Saturday, November 29, 2008
This months challenge is Caramel Cake and comes from Shuna Fish Lydon at http://blogs.kqed.org/bayareabites/2006/12/24/caramel-cake-the-recipe/.The challenge was chosen by Delores at http://culinarycuriosity.blogspot.com/ with co hosts Alex (at http://blondieandbrownie.blogspot.com/) and Jenny (at http://forayintofood.blogspot.com/).
I was in a pomegranate mood, and thought it would be a fabulous complement to caramel. I still think it's a good complement, but this is not going be a recipe I'll make again. It is sooooo sweeeet! Don't get me wrong, I love sweet. Obviously. So for me to say this is too sweet, I really don't know how you're supposed to eat it. Other Daring Bakers have been discussing this problem the last few weeks, so it's not just me. You'll have to really like sugar to be able to handle this cake. The cake is a basic yellow cake with caramel mixed into the batter.
The frosting is a browned butter caramel frosting. I love browned butter frosting, but I don't think it is a good choice for this cake. First of all, it is a strong flavor, and with more caramel in the frosting on top of a caramel cake, whew! Way too much. Second, it's a beige frosting on a brownish cake. BOR-ing. That's where I thought the pomegranate would come it particularly handy. I made a separate pomegranate buttercream to add to the browned butter caramel buttercream. A tart flavor and different color to offset all the yellow and caramel. Unfortunately it was around midnight when I got to actually frosting the cake. I'm not an artist, I'm a baker. So the late hour and my lack of artistry added up to quite an ugly cake. Especially after seeing Cannelle Et Vannile's cake. Blah, ok, here it is...There was a second, optional part to this months challenge, Golden Caramels. These caramels call for an ingredient called Golden Syrup,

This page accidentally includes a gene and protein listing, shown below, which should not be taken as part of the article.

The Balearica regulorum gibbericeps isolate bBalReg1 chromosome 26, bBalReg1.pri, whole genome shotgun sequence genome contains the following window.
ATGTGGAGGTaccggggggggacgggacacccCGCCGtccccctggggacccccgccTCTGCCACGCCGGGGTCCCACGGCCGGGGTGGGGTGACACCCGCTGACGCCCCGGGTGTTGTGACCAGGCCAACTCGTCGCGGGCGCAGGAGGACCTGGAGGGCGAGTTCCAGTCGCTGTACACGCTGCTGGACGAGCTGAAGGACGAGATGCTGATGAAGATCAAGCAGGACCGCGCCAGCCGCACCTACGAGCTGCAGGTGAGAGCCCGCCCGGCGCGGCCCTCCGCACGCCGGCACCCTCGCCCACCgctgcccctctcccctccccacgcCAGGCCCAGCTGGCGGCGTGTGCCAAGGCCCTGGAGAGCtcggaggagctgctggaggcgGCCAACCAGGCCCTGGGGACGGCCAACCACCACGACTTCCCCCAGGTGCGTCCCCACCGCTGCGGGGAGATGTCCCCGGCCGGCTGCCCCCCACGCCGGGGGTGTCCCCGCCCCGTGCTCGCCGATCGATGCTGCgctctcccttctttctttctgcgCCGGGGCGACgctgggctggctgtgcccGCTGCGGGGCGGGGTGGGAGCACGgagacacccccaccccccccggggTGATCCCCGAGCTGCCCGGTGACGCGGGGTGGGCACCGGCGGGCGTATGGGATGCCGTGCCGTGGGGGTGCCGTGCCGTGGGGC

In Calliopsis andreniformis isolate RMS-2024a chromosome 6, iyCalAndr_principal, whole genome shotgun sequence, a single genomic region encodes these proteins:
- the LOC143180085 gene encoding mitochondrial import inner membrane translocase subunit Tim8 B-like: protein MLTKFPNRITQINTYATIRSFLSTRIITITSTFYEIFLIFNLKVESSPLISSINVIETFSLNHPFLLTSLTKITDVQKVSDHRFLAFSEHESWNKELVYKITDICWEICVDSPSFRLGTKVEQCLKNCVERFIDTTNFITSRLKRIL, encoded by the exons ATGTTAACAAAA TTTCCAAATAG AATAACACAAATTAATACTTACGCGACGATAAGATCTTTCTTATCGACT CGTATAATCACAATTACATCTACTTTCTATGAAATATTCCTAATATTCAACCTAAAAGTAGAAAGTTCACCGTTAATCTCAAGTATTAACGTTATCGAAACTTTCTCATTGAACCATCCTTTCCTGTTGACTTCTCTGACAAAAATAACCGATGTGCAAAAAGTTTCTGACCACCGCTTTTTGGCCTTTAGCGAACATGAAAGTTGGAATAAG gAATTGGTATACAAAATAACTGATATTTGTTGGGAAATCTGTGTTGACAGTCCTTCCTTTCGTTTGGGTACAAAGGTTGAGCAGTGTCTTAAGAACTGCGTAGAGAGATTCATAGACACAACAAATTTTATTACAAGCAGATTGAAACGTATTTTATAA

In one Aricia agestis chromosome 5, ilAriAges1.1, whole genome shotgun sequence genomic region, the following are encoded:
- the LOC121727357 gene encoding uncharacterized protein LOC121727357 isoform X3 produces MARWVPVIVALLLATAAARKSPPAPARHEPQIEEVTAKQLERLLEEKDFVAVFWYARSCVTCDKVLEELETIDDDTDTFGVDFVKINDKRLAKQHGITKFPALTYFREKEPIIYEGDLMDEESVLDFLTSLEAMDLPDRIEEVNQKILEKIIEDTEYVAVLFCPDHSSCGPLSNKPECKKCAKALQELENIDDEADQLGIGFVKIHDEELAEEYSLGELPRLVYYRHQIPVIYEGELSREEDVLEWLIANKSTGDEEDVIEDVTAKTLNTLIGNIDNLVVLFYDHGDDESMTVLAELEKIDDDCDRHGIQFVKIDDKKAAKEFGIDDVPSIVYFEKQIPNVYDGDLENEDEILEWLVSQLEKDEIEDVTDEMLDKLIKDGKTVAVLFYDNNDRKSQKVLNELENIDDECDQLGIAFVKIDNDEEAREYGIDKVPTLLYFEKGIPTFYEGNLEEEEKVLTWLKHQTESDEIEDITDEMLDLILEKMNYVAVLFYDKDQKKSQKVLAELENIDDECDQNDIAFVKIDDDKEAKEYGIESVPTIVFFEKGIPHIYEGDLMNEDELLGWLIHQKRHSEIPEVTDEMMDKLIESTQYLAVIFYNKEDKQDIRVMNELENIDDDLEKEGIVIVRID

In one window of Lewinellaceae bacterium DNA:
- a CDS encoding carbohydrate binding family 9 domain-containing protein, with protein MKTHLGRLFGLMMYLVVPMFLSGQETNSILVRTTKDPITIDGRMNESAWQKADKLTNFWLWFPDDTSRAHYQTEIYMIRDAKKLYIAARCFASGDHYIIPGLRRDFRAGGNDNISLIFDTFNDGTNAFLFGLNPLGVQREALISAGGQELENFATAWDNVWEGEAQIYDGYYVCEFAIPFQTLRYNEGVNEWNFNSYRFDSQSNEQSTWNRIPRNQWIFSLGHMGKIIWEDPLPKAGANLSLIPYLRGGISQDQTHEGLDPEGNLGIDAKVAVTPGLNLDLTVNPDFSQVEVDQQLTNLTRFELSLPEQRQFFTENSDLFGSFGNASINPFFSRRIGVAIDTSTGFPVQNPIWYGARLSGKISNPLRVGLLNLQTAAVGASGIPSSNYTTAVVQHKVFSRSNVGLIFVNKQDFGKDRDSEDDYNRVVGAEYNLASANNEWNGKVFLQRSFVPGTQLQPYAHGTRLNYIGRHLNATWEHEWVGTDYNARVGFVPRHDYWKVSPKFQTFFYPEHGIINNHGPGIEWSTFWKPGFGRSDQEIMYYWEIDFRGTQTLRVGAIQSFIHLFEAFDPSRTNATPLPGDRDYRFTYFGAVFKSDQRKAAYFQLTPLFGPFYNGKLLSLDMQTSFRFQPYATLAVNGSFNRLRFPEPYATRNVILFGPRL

From what I've read from other Daring Baker's, I'm lucky to have actually found it, just sitting there at Albertson's (though I doubt it's at Acme!). According to a little reseach on the nets, Golden Syrup is essentially light molasses. While I don't doubt the necessity of molasses in gingerbread and I'm an Anglophile in many ways, I don't think I'll ever be convinced of molasses. I added pomegranate juice to these caramels, also, but the molasses flavor overwhelms and makes the pomegranate indetectable. It was a fun expirament with a different recipe and ingredient, but I'll stick to my caramel recipe in the future. Oh, well. Here's to a less controversial challenge next month!
Don't forget to vote for my cupcakes here!!!
Monday, November 24, 2008
This is my first month as an Iron Cupcake: Earth Challenge Baker. I only discovered this group a few days ago, and was accepted on Saturday evening. My cupcake has to be submitted today, so that left about one hour to come up with an idea, one hour to shop, and a few hours before and after church yesterday to do all the baking. It's like really being on Iron Chef! Craziness!
The challenge for November is cranberry. Gingerbread was the obvious cake base to me. After that it was a little harder. I'm not really the most creative baker; I steal most of my recipes and ideas from Martha Stewart. But no cheating this time, these cupcakes were going to be all me. Thus was born the Cranberry Gingerbread Cupcake with White Chocolate Buttercream.
The point of all of this is to convince you to vote for me!!! over at No One Puts Cupcake in a Corner. Voting begins Sunday, November 30. You can check out the other entries here. The winner of this month's challenge wins prizes from these fabulous people:
Lots of Sprinkles (cupcake earrings)
Sweet Cuppin Cakes Bakery and Cupcakery Supply
Head Chefs by Fiesta Products